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Ensuring fathers’ parental rights in custody and visitation cases

Parental rights for fathers and mothers are somewhat different, as some unmarried Pennsylvania fathers might find. For unmarried biological fathers, exercising custody and visitation rights begins with establishing paternity, the complexity of which depends on the relationship between the parents.

Establishing paternity

In situations where paternity is not questioned, the process might be as simple as both parents signing a document that states who the father is and submitting it to the court when the child is born or later on. When paternity is questioned, however, the process will include DNA testing, and then the court will issue an order establishing paternity. Establishing paternity is necessary for fathers to ask for custody and visitation.

How are custody and visitation decided?

When deciding custody and visitation, the court will consider a variety of factors. These include:

  • The best interests of the child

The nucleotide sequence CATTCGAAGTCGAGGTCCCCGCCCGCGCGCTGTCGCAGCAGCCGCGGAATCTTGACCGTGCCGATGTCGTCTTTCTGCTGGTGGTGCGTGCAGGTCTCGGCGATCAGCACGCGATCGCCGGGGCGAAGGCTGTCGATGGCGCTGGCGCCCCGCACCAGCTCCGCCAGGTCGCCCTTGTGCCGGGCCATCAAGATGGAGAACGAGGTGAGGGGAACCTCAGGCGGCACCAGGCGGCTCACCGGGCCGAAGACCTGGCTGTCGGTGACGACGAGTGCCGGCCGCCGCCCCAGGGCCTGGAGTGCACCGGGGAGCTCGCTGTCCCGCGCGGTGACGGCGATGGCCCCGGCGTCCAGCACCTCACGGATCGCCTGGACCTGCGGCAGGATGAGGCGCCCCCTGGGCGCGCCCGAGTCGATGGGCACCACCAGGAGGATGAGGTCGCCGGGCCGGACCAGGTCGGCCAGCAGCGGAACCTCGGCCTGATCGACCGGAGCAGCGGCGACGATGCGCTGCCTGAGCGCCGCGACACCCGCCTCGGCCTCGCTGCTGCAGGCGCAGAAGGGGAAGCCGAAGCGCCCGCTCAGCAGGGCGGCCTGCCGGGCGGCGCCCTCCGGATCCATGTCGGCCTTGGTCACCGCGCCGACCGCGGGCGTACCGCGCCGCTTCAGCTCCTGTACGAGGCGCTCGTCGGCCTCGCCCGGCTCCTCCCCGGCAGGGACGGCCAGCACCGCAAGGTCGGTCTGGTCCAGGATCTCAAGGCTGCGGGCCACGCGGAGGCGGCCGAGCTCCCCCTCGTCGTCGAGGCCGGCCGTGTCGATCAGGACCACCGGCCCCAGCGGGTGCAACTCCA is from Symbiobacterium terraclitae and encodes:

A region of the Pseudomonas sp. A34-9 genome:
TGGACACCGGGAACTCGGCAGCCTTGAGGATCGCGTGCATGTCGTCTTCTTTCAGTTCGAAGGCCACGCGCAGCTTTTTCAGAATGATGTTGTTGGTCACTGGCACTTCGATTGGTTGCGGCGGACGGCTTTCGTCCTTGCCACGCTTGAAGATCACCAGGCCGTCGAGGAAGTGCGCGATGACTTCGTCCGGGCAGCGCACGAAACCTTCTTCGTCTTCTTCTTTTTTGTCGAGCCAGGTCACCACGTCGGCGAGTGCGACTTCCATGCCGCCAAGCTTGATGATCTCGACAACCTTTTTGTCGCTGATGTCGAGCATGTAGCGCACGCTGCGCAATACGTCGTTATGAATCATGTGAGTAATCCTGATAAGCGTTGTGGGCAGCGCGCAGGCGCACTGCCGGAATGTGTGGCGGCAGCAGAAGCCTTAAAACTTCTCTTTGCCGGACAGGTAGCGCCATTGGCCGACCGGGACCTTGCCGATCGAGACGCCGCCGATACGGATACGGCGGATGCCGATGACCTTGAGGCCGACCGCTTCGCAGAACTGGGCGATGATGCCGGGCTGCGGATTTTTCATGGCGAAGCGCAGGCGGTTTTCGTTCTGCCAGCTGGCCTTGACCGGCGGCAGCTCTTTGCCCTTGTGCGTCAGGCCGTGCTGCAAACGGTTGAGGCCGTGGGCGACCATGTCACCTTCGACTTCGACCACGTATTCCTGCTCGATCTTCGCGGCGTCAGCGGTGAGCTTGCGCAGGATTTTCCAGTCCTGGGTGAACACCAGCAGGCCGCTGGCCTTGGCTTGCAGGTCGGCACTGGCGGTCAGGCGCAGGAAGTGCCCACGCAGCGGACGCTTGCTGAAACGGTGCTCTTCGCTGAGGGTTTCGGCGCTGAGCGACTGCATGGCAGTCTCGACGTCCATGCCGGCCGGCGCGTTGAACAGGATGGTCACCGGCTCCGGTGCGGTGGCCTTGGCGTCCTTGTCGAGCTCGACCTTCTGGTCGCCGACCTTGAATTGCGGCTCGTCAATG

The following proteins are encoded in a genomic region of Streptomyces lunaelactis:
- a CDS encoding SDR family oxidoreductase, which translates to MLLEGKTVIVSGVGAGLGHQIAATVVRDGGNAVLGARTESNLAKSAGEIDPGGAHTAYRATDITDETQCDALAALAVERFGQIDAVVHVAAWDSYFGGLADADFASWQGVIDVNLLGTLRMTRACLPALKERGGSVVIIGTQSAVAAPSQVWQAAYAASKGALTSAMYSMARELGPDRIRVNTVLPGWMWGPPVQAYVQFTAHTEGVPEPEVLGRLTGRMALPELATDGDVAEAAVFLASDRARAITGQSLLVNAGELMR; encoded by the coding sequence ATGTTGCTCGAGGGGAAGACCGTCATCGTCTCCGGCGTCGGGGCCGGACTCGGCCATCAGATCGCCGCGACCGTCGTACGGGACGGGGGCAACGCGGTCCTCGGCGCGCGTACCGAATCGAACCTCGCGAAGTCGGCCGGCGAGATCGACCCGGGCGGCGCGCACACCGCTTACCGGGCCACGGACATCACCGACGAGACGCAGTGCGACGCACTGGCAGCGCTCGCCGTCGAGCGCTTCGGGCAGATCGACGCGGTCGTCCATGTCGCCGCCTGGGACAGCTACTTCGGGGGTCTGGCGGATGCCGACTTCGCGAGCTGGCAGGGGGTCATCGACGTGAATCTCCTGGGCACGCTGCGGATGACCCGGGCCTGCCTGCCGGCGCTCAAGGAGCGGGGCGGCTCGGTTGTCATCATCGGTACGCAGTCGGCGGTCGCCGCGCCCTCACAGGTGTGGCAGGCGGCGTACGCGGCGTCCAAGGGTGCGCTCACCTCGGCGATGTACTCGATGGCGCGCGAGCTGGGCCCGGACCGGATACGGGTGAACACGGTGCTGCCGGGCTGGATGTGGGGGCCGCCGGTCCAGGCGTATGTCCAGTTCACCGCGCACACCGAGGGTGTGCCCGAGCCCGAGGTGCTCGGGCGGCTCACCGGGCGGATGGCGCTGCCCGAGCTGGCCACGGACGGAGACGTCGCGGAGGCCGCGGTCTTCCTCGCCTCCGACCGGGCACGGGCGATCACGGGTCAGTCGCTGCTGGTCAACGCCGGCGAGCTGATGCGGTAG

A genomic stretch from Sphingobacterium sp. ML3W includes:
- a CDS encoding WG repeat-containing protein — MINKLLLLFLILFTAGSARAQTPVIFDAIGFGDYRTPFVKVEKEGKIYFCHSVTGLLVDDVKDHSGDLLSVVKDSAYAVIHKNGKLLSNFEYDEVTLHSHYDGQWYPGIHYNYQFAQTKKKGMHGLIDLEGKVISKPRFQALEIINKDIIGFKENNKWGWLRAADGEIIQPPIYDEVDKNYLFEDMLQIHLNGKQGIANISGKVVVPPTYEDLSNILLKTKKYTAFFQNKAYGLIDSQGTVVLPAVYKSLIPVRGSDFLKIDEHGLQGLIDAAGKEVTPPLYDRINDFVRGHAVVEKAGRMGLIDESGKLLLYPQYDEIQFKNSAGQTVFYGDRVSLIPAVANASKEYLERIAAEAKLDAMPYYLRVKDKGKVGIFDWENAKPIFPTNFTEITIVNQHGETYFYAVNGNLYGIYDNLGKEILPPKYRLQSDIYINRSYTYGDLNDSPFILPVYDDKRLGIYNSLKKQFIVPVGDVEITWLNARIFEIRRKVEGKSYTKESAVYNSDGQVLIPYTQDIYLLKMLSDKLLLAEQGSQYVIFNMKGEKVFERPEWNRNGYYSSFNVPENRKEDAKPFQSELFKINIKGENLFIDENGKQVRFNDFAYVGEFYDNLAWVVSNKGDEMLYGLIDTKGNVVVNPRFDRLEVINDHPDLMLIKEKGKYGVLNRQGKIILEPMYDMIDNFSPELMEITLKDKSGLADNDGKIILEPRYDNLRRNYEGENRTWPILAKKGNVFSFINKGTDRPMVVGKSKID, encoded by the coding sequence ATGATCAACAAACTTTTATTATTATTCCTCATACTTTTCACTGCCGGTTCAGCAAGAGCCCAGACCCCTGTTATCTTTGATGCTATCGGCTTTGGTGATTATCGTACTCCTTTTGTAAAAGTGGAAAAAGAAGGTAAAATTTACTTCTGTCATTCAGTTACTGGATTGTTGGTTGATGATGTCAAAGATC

• The primary caretaker of the child
  • Any outstanding issues that might affect the child, such as domestic abuse or drug addiction

The prevalent belief of the court is that children benefit most from having a stable, consistent relationship with both parents. As such, fathers can often negotiate agreements for shared custody or for consistent visitation. In amicable situations, the father and mother can negotiate a parenting agreement that works for the parents and the child and then submit it for court approval.

However, in situations where the parents do not get along, the court might have to decide, via court order, the custody and visitation schedule. A court order ensures the protection of both mothers’ and fathers’ rights.

Paternity laws are different from state to state. Fathers who want to protect their rights should become informed about these laws in their state in order to ensure that they can continue to be in their child’s life in a consistent and stable manner.